Due to violence that broke out after the popular opposition leader Ousmane Sonko was sentenced to two years in prison, the government of Senegal has cut down mobile internet connectivity in some areas.
A statement from the government on Sunday said there was deadly rioting in which “hateful and subversive” messages have been posted online, hence, the need to cut internet services.
One of the deadliest outbreaks of civil unrest in Senegal’s history, three days of violent protests had resulted in 16 deaths.
The government restricted access to some messaging services last week, but many users were able to get around the restriction by using virtual private networks, which mask the user’s location.
The statement added that the outage was expanded on Sunday to encompass all data on mobile internet devices in specific locations and at specific times.
The statement did not, however, specify the locations or periods that were affected, although locals in Dakar reported being unable to access the Internet on Sunday afternoon, when demonstrations often start to pick up steam.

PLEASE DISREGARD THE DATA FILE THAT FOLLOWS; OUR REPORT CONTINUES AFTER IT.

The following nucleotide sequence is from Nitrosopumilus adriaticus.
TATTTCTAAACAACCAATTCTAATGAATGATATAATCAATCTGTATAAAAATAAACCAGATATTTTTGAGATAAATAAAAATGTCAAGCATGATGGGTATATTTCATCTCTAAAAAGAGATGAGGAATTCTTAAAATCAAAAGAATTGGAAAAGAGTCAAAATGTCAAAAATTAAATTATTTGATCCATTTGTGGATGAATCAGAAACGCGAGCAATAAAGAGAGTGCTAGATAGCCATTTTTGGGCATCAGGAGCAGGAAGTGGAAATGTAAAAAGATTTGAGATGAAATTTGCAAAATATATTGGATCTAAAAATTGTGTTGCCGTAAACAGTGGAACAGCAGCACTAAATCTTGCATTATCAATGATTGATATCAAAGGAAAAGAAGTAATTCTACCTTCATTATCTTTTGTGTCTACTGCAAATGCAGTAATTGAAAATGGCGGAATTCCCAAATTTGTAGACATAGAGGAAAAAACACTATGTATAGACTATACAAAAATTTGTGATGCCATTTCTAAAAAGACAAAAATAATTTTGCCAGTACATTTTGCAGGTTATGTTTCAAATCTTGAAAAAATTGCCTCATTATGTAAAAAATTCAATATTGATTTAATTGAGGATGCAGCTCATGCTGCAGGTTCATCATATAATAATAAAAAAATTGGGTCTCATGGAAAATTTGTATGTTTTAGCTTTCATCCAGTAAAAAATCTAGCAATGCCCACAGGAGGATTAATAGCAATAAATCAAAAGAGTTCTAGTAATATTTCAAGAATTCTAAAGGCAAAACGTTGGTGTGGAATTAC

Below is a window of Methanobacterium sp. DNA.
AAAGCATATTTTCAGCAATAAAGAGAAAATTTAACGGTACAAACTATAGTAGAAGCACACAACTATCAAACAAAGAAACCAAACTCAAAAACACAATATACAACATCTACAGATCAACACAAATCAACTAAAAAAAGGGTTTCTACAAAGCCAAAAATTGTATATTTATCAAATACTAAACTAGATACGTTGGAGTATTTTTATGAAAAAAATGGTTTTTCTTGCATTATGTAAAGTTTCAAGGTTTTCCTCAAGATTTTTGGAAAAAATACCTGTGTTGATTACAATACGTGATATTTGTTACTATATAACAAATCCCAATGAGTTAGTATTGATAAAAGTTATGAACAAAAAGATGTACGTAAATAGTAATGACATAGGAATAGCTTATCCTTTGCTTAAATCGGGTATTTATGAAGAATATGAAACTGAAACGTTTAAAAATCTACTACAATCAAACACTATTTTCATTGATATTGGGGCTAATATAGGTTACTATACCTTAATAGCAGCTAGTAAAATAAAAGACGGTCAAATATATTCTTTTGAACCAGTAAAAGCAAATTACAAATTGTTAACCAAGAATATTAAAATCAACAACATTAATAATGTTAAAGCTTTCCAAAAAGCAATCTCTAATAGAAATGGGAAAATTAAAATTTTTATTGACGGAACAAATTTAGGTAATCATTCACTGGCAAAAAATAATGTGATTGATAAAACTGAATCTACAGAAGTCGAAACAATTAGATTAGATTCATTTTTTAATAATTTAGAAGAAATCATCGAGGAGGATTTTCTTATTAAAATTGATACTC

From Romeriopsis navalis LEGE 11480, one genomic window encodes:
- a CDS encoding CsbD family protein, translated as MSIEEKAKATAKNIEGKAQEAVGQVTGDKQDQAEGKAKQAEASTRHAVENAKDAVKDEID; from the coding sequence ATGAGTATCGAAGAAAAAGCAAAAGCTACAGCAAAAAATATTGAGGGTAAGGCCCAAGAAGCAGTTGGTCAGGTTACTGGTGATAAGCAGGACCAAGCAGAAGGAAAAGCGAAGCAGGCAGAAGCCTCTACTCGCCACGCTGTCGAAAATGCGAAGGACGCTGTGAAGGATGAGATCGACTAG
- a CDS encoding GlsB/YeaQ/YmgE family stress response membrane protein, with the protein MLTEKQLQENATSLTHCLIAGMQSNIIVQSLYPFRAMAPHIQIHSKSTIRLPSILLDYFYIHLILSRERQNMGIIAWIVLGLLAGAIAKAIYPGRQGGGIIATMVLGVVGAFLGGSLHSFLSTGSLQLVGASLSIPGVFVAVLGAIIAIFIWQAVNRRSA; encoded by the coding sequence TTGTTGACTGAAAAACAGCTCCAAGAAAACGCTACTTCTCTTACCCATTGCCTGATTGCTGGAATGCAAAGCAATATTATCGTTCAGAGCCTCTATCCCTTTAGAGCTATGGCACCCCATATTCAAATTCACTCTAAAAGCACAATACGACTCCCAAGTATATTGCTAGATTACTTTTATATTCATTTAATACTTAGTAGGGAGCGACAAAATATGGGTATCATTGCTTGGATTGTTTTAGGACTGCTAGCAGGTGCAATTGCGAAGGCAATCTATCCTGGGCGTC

“Because of the spread of hateful and subversive messages…mobile Internet is temporarily suspended at certain hours of the day,” the statement said.
Sonko was sentenced on Thursday, and if the jail term is confirmed, he won’t be able to participate in the presidential election in February, which has led to unrest.
President Macky Sall‘s refusal to rule out vying for a third term has also infuriated protesters. The presidential term limit in Senegal is two.
Internet shutdowns to quell protest are widespread in Africa and go back to the 2011 Arab Spring, when authorities in Egypt, Tunisia, and Libya tried to censor the flow of news. Since then, during periods of unrest, Gabon, Gambia, the Democratic Republic of the Congo, and other countries have followed suit.